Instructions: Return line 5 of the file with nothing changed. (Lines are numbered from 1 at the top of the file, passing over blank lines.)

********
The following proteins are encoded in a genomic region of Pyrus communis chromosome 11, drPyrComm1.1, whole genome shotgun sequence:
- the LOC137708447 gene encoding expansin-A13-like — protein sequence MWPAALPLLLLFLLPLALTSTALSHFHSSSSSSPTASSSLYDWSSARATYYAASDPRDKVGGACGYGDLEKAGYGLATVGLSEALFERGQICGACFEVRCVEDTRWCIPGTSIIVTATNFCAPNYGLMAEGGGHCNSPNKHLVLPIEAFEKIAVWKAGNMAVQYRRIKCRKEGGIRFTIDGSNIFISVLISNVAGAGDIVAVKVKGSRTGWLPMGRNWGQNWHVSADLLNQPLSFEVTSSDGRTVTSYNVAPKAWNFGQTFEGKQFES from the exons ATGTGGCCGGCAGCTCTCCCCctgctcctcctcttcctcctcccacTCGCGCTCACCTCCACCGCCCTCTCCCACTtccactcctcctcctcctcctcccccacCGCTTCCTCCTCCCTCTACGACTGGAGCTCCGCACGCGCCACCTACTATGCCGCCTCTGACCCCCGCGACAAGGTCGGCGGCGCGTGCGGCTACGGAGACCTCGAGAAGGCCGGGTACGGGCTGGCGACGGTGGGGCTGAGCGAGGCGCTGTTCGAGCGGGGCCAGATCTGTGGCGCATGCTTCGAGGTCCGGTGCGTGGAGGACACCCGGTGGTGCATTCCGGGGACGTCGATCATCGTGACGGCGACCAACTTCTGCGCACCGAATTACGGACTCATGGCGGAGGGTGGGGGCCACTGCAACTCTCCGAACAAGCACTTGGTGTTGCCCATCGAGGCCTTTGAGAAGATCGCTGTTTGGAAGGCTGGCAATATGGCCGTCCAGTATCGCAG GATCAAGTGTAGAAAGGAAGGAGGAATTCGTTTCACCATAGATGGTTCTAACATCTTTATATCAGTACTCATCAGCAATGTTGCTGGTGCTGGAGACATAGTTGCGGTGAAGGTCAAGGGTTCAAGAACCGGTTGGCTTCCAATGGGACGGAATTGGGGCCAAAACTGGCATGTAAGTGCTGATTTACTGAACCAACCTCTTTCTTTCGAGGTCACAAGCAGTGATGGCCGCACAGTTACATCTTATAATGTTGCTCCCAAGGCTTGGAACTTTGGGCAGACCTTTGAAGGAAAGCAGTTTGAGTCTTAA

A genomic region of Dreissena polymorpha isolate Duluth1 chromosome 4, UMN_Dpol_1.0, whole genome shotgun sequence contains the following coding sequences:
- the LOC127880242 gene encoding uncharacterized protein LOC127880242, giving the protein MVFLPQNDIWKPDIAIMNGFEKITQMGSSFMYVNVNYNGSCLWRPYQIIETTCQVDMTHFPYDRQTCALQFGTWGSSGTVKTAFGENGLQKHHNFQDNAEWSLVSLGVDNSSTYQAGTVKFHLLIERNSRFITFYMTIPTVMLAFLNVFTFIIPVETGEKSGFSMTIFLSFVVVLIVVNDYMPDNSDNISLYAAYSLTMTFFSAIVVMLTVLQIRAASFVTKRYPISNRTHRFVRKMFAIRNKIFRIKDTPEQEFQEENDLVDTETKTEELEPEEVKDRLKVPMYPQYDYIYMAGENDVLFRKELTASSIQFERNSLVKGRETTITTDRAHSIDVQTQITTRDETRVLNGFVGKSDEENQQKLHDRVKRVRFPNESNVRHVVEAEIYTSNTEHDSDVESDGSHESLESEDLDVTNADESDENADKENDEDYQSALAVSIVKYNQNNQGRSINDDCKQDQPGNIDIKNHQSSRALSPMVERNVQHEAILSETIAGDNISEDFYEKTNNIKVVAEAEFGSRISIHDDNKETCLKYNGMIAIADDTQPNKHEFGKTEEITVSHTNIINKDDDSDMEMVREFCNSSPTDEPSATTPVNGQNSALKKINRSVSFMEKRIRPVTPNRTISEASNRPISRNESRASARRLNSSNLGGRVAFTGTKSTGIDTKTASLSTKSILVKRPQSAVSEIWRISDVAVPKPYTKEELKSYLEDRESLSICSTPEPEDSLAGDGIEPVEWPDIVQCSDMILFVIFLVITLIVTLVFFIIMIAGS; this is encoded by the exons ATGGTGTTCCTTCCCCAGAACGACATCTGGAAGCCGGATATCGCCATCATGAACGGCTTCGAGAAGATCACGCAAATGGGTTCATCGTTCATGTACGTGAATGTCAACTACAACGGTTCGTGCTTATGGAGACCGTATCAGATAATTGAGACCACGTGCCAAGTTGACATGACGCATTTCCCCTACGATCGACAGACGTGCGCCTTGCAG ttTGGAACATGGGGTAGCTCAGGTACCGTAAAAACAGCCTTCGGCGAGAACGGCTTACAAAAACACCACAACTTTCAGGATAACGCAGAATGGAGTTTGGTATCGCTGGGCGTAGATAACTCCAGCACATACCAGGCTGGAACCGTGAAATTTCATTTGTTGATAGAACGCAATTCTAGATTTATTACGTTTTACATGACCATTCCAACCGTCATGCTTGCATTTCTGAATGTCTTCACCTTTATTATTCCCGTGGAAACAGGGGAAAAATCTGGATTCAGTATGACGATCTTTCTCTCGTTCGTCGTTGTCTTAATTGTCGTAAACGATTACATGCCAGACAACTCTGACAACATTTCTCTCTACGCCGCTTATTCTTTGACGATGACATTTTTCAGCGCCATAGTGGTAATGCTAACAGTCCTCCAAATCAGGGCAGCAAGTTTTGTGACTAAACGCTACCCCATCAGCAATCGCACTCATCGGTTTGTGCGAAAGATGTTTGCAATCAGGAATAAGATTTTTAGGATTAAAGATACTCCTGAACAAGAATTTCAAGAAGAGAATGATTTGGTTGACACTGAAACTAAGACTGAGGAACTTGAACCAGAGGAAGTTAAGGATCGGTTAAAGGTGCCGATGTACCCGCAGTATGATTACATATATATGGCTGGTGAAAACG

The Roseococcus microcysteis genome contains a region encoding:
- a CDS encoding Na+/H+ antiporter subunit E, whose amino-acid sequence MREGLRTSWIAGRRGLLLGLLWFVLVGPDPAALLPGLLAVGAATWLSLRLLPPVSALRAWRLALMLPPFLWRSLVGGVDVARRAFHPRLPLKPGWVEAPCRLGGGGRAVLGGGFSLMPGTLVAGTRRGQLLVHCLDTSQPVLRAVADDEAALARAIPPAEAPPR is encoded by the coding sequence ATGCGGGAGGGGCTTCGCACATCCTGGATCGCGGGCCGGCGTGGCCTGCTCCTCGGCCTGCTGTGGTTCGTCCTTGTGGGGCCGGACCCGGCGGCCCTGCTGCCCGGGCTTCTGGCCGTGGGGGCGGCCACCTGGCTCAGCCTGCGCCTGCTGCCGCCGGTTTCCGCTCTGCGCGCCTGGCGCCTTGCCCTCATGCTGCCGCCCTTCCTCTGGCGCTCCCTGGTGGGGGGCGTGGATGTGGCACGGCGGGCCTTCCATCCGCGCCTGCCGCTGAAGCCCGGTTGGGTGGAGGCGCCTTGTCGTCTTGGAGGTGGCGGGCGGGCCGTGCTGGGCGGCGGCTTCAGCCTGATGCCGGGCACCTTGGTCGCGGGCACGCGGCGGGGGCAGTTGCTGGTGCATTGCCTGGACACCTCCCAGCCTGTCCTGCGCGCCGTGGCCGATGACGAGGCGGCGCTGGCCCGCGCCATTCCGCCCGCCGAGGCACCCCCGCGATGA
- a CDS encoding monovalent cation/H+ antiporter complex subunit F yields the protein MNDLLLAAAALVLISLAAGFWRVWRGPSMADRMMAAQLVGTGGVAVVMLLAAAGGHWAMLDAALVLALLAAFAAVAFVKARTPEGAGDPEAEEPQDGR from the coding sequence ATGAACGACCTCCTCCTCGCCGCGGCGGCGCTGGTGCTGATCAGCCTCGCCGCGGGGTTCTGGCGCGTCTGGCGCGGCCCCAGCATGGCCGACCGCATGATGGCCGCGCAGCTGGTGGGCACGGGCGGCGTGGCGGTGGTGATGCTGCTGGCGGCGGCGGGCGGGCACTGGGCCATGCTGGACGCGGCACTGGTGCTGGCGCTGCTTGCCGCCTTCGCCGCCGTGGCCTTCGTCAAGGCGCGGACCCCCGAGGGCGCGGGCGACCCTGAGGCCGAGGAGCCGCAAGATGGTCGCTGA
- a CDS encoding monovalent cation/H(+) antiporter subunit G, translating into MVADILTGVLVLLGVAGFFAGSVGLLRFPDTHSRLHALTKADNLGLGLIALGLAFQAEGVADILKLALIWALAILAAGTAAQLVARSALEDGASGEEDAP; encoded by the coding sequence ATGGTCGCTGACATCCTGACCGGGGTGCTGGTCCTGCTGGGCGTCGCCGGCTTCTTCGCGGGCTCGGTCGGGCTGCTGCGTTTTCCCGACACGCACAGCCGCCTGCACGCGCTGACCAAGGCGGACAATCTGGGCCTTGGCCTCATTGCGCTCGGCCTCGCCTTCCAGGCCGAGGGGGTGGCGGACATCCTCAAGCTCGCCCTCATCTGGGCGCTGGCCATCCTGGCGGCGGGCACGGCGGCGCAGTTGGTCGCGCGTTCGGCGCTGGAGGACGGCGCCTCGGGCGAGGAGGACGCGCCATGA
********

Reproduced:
The Roseococcus microcysteis genome contains a region encoding: